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Interview:
Dusty Springfield Songs Speak To Shelby Lynne
 

By GARY GRAFF
Of the Oakland Press

» See more SOUND CHECK



Shelby Lynne decided to record an album of Dusty Springfield songs at the suggestion of “my friend Barry Manilow.”

We’ll wait a second while you read that sentence again.

It was indeed Manilow, one of kings of middle-of-the-road pop, who gave Lynne, a maverick country singer turned wideranging artist, the idea for “Just a Little Lovin’,” her 10th studio album and a tribute that features nine Springfield favorites and one Lynne original, “Pretend.”

“I had just finished a record (2005’s ‘Suit Yourself’),” Lynne, 39, recalls, “so hearing about doing another record, I just went, ‘Oh, no, I can’t even think about it.’ That was my initial thing.

“Then a year or a year and a half later, it came that time again to do another record, and I remembered what (Manilow) suggested and thought, ‘Why the hell not?’ ”

Lynne does, however, find it surprising when people are surprised she’s friendly enough with Manilow to get suggestions from him.

“He’s a friend of mine; we’ve known each other for years,” Lynne says. “He’s very smart. He’s funny. He’s such a gentleman. ...We hit it off the first time we ever met, and we’ve been pals ever since.” A relationship like that certainly fits into Lynne’s eventful life and career. Born Shelby Lynne Moorer in Virginia and raised mostly in Alabama, Lynne’s singing supported both her and her younger sister, fellow singer Allison Moorer, after their alcoholic father fatally shot their mother and then himself when Lynne was 17. She signed her first recording contract in 1987, first dueting with George Jones, then releasing her debut album, “Sunrise,” in 1989.

Her career went through peaks and valleys during the ’90s, but her 1999 release “I Am Shelby Lynne” drew rave reviews for its personal lyrics and R&B-inflected sound and earned her a surprising Grammy Award for best new artist in 2001. Since then she’s enjoyed a rekindled profile, which she’s used not only for her own eclectic albums but also for collaborations with rock artists such as Live and Marc Cohn, as well as a spot on the Dean Martin tribute album “Forever Cool” — recording “You’re Nobody ‘Til Somebody Loves You” with Big Bad Voodoo Daddy.

Lynne also played Carrie Cash in the 2005 Johnny Cash biopic “Walk the Line.”

Doing Dusty Springfield songs appealed to Lynne, she says, because “everybody loves Dusty. It’s just an honesty as a singer. I just believed her when I heard her sing something. I believed her

vulnerability and approach to a song.

You could tell she was really into what

______ she was singing.”

Lynne and producer Phil Ramone went through “lots of lists” of songs by the late British singer, figuring out which she wanted to record. Lynne picked four from the 1969 landmark “Dusty in Memphis” but also wanted “to show people she had more than just that one album, even though it’s the one most people know.” Lynne wound up with an equal number from “A Girl Called Dusty,” Springfield’s 1964 debut album.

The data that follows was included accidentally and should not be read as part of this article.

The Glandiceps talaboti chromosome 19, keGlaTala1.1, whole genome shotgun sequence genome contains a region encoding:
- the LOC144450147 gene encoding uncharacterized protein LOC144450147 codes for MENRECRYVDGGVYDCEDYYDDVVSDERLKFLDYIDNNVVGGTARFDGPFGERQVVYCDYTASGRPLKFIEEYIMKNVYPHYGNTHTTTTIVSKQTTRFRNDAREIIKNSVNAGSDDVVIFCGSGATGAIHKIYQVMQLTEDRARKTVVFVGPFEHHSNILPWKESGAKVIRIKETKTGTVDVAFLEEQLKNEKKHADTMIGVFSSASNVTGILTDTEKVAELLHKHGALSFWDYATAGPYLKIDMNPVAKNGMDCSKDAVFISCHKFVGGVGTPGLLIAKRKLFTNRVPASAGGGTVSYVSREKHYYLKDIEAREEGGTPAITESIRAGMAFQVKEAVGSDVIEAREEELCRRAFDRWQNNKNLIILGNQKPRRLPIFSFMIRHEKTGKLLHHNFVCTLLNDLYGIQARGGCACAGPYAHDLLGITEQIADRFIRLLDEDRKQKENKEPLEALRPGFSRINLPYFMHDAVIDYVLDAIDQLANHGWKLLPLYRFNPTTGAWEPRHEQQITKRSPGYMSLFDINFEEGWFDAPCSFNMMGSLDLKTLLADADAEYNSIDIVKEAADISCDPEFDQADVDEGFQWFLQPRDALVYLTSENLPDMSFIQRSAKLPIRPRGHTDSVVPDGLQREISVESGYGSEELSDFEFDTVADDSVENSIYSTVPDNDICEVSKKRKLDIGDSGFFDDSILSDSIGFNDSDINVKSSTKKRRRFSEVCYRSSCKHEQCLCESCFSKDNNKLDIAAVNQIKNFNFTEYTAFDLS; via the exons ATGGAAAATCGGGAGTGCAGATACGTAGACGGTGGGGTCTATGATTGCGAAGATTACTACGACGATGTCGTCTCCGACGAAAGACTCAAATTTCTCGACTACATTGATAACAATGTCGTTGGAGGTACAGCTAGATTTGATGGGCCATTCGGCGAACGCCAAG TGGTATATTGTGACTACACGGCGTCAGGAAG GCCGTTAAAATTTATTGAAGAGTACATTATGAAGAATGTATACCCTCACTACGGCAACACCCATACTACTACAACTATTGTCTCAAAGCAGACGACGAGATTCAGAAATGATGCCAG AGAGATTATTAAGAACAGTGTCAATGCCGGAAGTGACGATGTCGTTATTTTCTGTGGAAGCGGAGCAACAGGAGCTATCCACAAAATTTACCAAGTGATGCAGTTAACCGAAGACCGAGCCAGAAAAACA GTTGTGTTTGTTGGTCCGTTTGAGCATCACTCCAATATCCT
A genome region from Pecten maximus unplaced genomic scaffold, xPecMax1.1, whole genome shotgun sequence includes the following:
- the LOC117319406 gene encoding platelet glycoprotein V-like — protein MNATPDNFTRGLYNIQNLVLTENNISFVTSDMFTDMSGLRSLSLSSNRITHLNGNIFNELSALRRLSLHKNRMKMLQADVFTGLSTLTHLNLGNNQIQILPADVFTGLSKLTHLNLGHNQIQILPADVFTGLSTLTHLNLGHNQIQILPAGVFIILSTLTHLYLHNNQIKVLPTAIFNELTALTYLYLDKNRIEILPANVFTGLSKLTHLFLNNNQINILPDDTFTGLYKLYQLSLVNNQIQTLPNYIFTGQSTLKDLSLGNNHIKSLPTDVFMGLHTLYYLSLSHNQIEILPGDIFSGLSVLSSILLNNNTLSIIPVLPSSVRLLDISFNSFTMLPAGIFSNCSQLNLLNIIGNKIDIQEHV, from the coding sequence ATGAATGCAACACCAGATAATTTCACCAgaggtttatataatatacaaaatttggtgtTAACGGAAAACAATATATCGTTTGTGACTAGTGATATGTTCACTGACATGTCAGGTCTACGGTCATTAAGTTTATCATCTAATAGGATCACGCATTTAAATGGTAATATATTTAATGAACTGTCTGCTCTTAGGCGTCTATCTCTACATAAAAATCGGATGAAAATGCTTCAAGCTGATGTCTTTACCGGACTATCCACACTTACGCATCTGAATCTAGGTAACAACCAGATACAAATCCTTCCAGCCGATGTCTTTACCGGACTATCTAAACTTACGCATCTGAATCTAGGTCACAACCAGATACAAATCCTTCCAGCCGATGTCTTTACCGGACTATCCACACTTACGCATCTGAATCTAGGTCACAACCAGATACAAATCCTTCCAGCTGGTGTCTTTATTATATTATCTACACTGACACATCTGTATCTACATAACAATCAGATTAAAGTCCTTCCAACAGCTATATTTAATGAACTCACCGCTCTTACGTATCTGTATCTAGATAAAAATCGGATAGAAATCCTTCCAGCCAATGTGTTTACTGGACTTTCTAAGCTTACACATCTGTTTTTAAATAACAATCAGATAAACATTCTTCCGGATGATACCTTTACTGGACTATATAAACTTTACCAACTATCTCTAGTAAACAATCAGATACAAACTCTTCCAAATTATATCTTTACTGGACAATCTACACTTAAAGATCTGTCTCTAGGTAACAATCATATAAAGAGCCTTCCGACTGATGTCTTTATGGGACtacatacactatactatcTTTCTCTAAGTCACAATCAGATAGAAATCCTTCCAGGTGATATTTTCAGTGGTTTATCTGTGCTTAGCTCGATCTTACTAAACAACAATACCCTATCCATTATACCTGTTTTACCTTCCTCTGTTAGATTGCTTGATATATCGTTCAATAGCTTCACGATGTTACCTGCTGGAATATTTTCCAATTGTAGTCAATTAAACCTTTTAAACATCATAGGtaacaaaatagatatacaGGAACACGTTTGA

The album’s sound, hushed and underproduced, was also important to Lynne. “It’s a fourpiece band with a singer and that’s it,” she explains. “They’re amazing songs, so having all the breathing room without putting a bunch of strings or horns or solos, even, just letting the songs tell the story. ...It was a lot of fun. We just let the tone of the songs guide us.”

As for “Pretend,” Lynne says that she really “didn’t feel like writing anything” but acquiesced when Ramone encouraged her to find something original to include.

“It was the only thing I had that would come close to being able to fit in there with these (Springfield) gems,” she says of the song, which is several years old. “Lyrically, I thought it was a song maybe Dusty would’ve cut; it kinda reminded me of the vulnerable lyric that she could sing so well.

“I made everybody vote in the studio — ‘Is it good enough, yay or nay? You can’t lie.’ And everybody thought it worked.”

For her shows in support of “Just a Little Lovin’,” Lynne is offering “a combination of this record and my others. I’ve got 20 years of records, after all. It’ll be different every night; the crowd is different every night, so you do what they want.” So far, however, there’s been an appetite for the Springfield material, which is just fine by Lynne.

“It’s an opportunity for me to sing these great songs and remind the world how great she was,” Lynne says. “I’m hoping that maybe her fans and mine could come together. I think those audiences would get along just fine.”



Shelby Lynne and David McMillin perform Tuesday (April 1st) at the Magic Bag, 22920 Woodward Ave., Ferndale. Doors open at 8 p.m. Tickets are $25. Call (248) 544-3030 or visit www.themagicbag.com.

Web Site: www.themagicbag.com

Send your thoughts and comments to Gary Graff

 



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